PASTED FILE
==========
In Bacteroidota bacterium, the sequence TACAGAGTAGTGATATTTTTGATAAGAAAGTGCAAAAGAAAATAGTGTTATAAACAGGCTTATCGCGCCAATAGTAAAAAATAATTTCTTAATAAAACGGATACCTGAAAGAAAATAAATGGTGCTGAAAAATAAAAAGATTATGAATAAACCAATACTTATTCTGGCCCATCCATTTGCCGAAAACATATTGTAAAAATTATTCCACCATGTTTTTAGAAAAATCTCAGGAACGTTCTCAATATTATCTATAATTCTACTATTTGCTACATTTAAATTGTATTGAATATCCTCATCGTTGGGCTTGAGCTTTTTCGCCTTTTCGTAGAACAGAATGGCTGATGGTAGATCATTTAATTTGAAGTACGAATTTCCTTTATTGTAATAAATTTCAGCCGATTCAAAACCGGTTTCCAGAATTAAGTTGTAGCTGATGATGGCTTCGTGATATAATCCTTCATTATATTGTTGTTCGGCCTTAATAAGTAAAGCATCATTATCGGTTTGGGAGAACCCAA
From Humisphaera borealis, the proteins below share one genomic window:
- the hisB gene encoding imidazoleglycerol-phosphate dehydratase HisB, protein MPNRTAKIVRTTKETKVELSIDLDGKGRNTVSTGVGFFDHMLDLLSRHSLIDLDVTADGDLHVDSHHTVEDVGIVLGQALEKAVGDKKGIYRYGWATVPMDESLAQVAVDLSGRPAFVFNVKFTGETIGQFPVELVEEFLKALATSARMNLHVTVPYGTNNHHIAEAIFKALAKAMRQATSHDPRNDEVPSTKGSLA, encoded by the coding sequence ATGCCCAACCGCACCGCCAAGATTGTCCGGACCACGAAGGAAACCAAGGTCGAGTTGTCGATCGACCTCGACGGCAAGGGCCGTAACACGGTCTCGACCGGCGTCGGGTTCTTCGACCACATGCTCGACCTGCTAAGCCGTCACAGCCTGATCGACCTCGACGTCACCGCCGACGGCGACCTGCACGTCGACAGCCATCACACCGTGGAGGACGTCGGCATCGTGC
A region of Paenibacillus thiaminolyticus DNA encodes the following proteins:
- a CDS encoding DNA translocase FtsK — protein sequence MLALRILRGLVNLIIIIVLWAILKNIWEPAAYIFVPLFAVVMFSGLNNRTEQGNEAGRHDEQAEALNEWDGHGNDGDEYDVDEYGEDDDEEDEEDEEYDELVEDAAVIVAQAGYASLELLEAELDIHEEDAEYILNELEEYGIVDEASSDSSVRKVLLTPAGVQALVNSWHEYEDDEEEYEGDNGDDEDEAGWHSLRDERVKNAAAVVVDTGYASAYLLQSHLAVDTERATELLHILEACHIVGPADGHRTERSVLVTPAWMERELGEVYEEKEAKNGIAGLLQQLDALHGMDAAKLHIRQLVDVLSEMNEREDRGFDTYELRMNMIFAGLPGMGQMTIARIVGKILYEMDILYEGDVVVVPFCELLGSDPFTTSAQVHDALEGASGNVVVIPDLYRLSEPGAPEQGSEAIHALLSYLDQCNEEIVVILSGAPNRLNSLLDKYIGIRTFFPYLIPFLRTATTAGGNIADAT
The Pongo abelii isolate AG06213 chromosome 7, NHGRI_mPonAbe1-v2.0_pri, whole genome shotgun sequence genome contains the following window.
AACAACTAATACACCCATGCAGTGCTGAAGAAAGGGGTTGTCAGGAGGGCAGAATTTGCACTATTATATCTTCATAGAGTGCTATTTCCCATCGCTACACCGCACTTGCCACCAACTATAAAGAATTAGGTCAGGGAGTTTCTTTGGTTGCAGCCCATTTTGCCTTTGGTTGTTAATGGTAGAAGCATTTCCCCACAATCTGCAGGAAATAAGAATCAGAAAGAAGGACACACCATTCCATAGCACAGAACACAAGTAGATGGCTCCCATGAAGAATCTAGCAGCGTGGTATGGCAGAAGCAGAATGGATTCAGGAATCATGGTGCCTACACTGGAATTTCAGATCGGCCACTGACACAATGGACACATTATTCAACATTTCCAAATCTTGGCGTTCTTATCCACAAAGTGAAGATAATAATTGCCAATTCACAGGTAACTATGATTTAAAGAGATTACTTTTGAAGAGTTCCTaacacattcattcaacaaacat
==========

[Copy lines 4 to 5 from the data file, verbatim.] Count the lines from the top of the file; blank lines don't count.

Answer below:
A region of Paenibacillus thiaminolyticus DNA encodes the following proteins:
- a CDS encoding DNA translocase FtsK — protein sequence MLALRILRGLVNLIIIIVLWAILKNIWEPAAYIFVPLFAVVMFSGLNNRTEQGNEAGRHDEQAEALNEWDGHGNDGDEYDVDEYGEDDDEEDEEDEEYDELVEDAAVIVAQAGYASLELLEAELDIHEEDAEYILNELEEYGIVDEASSDSSVRKVLLTPAGVQALVNSWHEYEDDEEEYEGDNGDDEDEAGWHSLRDERVKNAAAVVVDTGYASAYLLQSHLAVDTERATELLHILEACHIVGPADGHRTERSVLVTPAWMERELGEVYEEKEAKNGIAGLLQQLDALHGMDAAKLHIRQLVDVLSEMNEREDRGFDTYELRMNMIFAGLPGMGQMTIARIVGKILYEMDILYEGDVVVVPFCELLGSDPFTTSAQVHDALEGASGNVVVIPDLYRLSEPGAPEQGSEAIHALLSYLDQCNEEIVVILSGAPNRLNSLLDKYIGIRTFFPYLIPFLRTATTAGGNIADAT